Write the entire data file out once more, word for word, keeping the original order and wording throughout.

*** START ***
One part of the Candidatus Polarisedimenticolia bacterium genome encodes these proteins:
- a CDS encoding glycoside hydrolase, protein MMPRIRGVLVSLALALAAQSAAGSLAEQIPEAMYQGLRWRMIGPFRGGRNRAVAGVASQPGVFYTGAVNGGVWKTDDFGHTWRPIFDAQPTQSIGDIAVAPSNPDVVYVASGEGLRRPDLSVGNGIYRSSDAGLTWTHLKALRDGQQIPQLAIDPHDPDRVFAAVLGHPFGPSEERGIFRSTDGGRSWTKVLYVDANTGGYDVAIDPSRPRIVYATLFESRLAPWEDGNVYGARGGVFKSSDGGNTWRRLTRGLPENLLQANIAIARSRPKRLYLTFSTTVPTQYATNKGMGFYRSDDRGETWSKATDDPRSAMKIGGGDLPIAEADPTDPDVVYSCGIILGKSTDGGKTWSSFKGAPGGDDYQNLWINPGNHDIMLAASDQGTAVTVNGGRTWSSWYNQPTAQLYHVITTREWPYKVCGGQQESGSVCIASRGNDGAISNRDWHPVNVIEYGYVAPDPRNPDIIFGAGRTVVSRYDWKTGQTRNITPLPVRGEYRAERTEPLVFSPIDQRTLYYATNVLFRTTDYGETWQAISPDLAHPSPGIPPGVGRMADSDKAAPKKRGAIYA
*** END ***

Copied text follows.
One part of the Candidatus Polarisedimenticolia bacterium genome encodes these proteins:
- a CDS encoding glycoside hydrolase, protein MMPRIRGVLVSLALALAAQSAAGSLAEQIPEAMYQGLRWRMIGPFRGGRNRAVAGVASQPGVFYTGAVNGGVWKTDDFGHTWRPIFDAQPTQSIGDIAVAPSNPDVVYVASGEGLRRPDLSVGNGIYRSSDAGLTWTHLKALRDGQQIPQLAIDPHDPDRVFAAVLGHPFGPSEERGIFRSTDGGRSWTKVLYVDANTGGYDVAIDPSRPRIVYATLFESRLAPWEDGNVYGARGGVFKSSDGGNTWRRLTRGLPENLLQANIAIARSRPKRLYLTFSTTVPTQYATNKGMGFYRSDDRGETWSKATDDPRSAMKIGGGDLPIAEADPTDPDVVYSCGIILGKSTDGGKTWSSFKGAPGGDDYQNLWINPGNHDIMLAASDQGTAVTVNGGRTWSSWYNQPTAQLYHVITTREWPYKVCGGQQESGSVCIASRGNDGAISNRDWHPVNVIEYGYVAPDPRNPDIIFGAGRTVVSRYDWKTGQTRNITPLPVRGEYRAERTEPLVFSPIDQRTLYYATNVLFRTTDYGETWQAISPDLAHPSPGIPPGVGRMADSDKAAPKKRGAIYA